Following 100 Great Short Short Science Fiction Stories, this should really have been entitled Another Hundred Great &co: the majority of the stories collected here -- by authors from Asimov himself to Zelazny (a master of the very short genre story) -- seem more easily categorised as SF or horror than as fantasy. I did start tabulating themes (pacts with the Devil or his minions; 'three wishes'; ghosts; vampires, werewolves and that ilk; alt history ...) but was distracted by some of the puns I encountered herein. Even without quantitative data, though, I'd maintain that the majority of these stories aren't strictly 'fantasy' in the contemporary sense. And I'd also like to point out that presenting the stories in alphabetical order by title means that similar tales may be clumped together, to their detriment. When it comes to an anthology, contrast is good.('The Third Wish' followed by 'Those Three Wishes'; 'Deal with the D. E. V. I. L.' by 'The Devil finds Work'.)
The stories collected here were published between 1940 ('The Haters' by Donald Wollheim) and 1984 (several stories including 'Vernon's Dragon' by John Gregory Bettancourt: this anthology's copyright date is 1984). It's a whirlwind tour of the (primarily) American short-fiction market over that period, from the ancient horrors of Lovecraft to the psychological nasties of the sixties to the smaller apocalypses and stranger worlds of the eighties.
It is perfectly possibly to write a neat, well-formed story in a thousand words or less, and many of these authors manage it. James Gunn's 'Feeding Time' will stick in my head (and is proof that there's room, even in a story this short, for pacing and suspense). I'd read Wollheim's 'Rag Thing' long ago, not remembering title or author: the story's stood the test of time. There are clever stories, wry stories, stories that are deeply surreal (Raylyn Moore's 'Getting Back to Before It Began', about a bus ride to the end of everything, to where there are no names for places ...) and stories with the simplicity of a fairytale (Jane Yolen's 'The Lady and the Merman' is a bittersweet delight, wonderfully visual and melancholy).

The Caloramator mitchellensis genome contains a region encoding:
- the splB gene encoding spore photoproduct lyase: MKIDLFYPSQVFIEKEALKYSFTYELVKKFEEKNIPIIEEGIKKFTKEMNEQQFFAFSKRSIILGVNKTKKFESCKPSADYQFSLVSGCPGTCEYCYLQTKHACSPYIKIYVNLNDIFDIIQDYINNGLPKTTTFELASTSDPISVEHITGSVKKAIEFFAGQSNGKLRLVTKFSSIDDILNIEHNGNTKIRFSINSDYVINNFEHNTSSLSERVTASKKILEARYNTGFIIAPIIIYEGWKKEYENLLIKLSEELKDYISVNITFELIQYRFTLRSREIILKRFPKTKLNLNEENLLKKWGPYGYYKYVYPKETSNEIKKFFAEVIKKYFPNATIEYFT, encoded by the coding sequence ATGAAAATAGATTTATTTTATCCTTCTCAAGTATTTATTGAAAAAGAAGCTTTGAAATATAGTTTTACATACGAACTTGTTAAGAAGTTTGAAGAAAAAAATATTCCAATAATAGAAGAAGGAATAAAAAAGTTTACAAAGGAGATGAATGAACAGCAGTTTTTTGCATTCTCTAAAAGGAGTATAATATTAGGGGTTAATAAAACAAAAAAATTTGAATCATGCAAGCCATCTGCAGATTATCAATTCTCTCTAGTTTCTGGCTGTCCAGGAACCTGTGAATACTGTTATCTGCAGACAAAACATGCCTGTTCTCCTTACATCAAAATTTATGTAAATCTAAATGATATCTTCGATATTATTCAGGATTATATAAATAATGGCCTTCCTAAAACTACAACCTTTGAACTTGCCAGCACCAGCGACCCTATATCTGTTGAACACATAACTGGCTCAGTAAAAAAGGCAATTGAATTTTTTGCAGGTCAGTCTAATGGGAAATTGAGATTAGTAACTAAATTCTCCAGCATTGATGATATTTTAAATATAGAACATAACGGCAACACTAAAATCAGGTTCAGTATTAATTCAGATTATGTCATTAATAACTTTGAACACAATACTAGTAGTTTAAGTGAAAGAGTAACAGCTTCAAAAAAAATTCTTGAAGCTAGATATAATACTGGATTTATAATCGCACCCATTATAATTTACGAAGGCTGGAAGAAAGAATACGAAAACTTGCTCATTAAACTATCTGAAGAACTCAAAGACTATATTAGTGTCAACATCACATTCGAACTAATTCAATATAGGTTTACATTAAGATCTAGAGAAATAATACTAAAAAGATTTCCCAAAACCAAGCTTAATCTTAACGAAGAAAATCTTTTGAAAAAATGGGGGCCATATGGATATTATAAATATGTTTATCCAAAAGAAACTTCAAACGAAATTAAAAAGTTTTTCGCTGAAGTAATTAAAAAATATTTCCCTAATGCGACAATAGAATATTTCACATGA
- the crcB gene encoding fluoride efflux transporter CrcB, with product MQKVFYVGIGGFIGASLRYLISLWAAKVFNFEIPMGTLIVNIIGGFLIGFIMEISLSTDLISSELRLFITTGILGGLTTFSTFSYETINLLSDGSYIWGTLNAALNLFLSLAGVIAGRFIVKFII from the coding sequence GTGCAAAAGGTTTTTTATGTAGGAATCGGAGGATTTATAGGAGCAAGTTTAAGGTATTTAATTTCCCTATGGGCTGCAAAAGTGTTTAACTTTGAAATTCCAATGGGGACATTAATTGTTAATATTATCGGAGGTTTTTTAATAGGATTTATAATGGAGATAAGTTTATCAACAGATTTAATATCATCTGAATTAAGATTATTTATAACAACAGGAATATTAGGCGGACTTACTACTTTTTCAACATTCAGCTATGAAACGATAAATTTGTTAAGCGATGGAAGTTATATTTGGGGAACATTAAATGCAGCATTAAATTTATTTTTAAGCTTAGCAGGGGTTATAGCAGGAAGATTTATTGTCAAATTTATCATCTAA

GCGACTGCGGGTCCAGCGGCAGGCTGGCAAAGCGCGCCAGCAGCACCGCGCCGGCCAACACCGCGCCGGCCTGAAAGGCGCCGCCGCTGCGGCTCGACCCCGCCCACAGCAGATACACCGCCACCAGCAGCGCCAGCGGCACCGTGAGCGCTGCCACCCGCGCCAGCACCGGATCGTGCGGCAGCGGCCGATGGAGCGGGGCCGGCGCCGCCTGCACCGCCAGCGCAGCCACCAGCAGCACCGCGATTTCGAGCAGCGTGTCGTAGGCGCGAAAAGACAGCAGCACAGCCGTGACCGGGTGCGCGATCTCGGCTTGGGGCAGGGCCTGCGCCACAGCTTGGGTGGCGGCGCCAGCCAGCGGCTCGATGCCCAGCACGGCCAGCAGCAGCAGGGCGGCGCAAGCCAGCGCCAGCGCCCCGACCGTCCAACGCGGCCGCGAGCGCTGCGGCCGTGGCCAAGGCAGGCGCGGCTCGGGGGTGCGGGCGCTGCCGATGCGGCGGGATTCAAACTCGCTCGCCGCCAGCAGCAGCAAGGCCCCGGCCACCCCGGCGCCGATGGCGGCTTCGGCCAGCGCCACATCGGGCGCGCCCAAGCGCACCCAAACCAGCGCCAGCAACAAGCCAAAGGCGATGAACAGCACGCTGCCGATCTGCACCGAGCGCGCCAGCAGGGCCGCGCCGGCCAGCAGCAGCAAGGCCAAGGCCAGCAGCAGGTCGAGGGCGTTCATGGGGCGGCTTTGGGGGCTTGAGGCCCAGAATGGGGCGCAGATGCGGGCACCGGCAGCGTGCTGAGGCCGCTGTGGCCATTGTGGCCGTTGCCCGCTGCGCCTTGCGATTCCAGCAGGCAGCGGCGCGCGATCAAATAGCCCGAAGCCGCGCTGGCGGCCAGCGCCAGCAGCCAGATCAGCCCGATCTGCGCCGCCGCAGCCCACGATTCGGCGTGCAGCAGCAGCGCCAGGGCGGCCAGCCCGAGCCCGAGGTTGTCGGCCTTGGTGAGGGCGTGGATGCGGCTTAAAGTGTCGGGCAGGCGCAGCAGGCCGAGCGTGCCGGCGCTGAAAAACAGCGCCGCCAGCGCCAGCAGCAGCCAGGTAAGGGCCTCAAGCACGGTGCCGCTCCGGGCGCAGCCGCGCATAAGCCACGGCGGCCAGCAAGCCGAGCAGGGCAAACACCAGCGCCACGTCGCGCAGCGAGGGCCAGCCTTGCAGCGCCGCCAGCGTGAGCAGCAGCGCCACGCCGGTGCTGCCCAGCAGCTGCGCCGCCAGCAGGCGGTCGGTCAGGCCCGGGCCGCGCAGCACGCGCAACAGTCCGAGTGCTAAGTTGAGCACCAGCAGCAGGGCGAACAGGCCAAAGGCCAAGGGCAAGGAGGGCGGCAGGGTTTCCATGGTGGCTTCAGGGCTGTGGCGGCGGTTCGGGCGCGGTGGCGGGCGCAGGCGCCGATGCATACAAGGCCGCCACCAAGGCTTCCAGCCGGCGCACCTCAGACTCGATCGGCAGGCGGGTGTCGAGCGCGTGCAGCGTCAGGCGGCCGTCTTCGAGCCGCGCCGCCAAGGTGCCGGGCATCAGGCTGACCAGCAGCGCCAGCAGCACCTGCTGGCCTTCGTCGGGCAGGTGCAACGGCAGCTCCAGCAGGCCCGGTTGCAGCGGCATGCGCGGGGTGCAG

There are also quite a few stories that exist to support a pun or a one-liner (not my thing, but fine in moderation), or to explore a hitherto-murky aspect of a classic story -- literary fanfiction, if you like, where a crewman from the Flying Dutchman makes his escape and is rescued by the Marie Celeste; where the ghosts from Hamlet plot together to ruin everyone else's stories; where God welcomes Adam and Eve's rebellion. One thing that does strike me about these stories is the sense of fun -- that these are tales their authors produced for the hell of it, because they wanted to, because the idea suddenly popped fully-formed into the writer's head.
A good anthology to dip into, but be prepared to groan at some of the really dreadful puns.